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Related to confusingly: finalised

confuse (someone or something) with (someone or something)

1. To puzzle or perplex a person or animal by doing something in particular. I wasn't trying to confuse my students with my lesson on sine and cosine, but it seems that I have. If you're not consistent, you'll just end up confusing your dog with your commands.
2. To mistake someone or something for someone or something else. People are always confusing me with my sister because we look so much alike. Oh, I'm not a biology major—you must be confusing me with my roommate. Please don't confuse the pile of clothes I'm donating with the pile of ones I'm keeping.
See also: confuse

confuse about (something)

To puzzle or make uncertain about something. A noun or pronoun can be used between "confuse" and "about." I wasn't trying to confuse my students about sine and cosine, but it seems that I have. I'm sorry I'm so early—I must have been confused about the party's start time.
See also: confuse

confuse the issue

To obfuscate or distract from the topic at hand by introducing irrelevant and/or misleading information. Politicians are always confusing the issue during debates by pointing out their opponents' history in other issues. Don't confuse the issue with talk about your past achievements, please stick to the question I'm asking you. His muddled explanation only served to confuse the issue further for his students.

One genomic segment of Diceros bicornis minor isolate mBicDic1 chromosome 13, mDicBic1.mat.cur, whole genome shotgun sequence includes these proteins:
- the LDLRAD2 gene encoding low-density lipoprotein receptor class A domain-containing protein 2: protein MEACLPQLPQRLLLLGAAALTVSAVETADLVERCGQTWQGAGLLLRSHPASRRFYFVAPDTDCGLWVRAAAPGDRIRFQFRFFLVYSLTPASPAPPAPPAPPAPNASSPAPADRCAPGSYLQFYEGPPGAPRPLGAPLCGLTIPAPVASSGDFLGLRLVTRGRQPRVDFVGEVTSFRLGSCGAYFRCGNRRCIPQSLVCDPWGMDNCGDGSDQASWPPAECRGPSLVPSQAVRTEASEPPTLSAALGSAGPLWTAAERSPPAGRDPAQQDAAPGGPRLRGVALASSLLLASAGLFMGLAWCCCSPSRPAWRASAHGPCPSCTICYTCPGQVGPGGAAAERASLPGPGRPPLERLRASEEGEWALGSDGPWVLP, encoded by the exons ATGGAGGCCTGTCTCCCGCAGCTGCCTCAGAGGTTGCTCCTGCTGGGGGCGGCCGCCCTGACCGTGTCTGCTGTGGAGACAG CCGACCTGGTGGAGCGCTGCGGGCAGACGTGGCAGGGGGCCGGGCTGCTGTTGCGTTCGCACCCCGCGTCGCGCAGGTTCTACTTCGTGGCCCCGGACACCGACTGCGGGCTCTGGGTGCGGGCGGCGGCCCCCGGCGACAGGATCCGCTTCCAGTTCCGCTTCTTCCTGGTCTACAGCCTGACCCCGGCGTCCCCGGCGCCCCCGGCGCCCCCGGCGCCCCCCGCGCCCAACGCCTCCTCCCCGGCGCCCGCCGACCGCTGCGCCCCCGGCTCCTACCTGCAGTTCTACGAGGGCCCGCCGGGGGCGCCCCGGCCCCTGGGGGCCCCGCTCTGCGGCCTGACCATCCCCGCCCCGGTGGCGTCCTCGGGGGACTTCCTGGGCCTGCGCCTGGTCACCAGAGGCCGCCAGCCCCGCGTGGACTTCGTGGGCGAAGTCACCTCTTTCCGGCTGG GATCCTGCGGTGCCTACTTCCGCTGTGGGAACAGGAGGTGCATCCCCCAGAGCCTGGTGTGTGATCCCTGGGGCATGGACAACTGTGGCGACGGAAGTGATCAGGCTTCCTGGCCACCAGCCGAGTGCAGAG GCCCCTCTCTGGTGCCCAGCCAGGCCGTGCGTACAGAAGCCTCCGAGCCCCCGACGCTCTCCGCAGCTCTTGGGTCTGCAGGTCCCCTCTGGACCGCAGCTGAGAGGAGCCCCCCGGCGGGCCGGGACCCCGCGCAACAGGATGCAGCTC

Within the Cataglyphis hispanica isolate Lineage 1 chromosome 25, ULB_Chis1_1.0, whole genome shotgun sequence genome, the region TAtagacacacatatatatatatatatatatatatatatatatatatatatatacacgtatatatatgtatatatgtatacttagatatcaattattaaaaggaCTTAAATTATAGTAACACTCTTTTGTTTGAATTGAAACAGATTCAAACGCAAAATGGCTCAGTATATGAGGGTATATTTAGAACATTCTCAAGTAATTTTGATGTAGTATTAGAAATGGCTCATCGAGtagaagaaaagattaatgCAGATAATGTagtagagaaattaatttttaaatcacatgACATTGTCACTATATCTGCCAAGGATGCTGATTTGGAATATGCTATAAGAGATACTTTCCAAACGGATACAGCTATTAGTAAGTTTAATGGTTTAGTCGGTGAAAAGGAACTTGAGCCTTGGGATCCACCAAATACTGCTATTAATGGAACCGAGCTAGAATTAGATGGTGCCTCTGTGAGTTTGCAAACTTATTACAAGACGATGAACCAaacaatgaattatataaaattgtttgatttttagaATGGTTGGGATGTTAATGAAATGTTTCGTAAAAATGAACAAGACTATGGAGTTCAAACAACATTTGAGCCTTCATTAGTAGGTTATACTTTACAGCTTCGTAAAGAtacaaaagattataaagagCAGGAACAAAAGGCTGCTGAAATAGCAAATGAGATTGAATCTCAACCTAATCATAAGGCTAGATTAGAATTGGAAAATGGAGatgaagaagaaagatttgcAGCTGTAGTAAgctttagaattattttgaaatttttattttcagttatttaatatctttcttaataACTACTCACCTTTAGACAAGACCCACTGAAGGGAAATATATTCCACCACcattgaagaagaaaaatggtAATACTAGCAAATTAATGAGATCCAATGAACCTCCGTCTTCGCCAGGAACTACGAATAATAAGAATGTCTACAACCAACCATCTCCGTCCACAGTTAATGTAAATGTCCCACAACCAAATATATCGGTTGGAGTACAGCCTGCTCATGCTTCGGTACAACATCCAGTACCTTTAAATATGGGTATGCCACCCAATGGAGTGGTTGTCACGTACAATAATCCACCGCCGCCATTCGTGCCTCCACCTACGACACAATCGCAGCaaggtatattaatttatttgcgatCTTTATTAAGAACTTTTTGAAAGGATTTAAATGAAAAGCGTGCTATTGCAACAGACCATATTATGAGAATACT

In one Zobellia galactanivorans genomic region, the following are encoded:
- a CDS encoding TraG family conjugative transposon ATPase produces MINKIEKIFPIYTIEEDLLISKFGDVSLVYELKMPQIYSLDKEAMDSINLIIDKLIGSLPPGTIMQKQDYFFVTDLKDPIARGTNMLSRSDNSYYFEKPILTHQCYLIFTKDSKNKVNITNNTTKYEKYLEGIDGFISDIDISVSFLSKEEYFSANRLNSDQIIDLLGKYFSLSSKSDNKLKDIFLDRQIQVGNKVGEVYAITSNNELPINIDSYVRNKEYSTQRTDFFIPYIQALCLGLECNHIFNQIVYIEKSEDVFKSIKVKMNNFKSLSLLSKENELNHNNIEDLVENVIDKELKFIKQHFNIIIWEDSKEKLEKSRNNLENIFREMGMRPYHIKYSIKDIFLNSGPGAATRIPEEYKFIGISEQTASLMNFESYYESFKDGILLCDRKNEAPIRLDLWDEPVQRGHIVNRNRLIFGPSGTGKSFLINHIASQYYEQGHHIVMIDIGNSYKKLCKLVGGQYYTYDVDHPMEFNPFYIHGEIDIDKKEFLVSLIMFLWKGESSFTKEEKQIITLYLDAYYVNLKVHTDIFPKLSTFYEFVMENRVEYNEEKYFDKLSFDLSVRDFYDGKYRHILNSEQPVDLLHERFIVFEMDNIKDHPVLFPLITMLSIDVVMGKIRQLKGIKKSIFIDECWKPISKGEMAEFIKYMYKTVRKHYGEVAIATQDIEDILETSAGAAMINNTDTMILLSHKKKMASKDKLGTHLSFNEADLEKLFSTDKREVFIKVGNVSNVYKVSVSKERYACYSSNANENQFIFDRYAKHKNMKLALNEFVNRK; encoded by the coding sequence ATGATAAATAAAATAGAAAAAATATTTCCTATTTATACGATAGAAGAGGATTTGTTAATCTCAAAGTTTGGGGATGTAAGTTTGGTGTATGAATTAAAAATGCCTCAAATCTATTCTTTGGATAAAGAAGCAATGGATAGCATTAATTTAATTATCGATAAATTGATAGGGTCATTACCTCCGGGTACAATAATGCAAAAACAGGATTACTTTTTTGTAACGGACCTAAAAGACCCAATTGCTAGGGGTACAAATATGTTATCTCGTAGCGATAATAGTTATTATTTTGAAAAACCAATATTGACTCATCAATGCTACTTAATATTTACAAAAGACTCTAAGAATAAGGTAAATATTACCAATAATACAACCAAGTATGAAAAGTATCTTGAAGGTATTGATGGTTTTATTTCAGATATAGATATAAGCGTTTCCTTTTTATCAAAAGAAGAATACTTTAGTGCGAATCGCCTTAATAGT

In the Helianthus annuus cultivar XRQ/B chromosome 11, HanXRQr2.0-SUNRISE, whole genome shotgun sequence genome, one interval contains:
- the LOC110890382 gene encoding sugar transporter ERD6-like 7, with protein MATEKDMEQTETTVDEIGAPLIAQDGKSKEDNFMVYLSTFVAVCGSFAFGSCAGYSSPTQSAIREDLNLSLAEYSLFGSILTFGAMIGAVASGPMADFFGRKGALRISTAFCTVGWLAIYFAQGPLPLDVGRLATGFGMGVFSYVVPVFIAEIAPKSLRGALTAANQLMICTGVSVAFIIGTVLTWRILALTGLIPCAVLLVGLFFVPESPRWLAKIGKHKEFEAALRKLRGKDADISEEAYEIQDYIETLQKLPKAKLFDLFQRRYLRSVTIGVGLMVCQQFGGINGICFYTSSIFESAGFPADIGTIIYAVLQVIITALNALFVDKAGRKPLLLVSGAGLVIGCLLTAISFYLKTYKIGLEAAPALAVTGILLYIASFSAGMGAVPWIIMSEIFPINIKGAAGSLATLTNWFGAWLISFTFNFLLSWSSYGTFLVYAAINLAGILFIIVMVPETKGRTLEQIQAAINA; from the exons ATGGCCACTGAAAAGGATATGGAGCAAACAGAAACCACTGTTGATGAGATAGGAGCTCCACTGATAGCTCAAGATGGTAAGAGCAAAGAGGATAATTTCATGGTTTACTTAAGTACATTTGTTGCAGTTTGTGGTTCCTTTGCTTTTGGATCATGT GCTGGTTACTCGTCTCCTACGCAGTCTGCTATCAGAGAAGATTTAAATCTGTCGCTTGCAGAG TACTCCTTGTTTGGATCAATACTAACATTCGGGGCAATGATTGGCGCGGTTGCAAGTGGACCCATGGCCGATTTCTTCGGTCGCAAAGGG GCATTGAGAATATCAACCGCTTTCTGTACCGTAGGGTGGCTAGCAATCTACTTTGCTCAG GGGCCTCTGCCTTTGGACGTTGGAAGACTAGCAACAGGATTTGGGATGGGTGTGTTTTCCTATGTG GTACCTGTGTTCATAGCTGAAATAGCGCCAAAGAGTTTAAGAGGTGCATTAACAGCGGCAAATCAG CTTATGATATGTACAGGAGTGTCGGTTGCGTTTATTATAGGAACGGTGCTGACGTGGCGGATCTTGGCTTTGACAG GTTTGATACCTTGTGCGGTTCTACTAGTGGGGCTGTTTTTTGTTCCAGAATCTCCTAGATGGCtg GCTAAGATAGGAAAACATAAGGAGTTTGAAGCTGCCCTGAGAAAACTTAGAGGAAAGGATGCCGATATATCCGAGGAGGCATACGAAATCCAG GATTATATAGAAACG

See also: confuse, issue
Farlex Dictionary of Idioms. © 2015 Farlex, Inc, all rights reserved.

confuse someone about something

to cause someone to be puzzled or bewildered about something. She confused me about the time of the concert. I wish you wouldn't confuse me about those things.
See also: confuse

confuse someone or an animal with something

to use something to bewilder or confuse someone or an animal. You have confused me with your clever talk. You confused the dog with your orders.
See also: animal, confuse

confuse (someone) with (someone else)

 and confuse (something) with (something else)
to mix someone up with someone else; to mistake someone or something with something else. I'm afraid you have confused me with my brother. Don't confuse the old ones with the new ones.
See also: confuse

mistake (someone) for (someone else)

 and mix (someone) up with (someone else)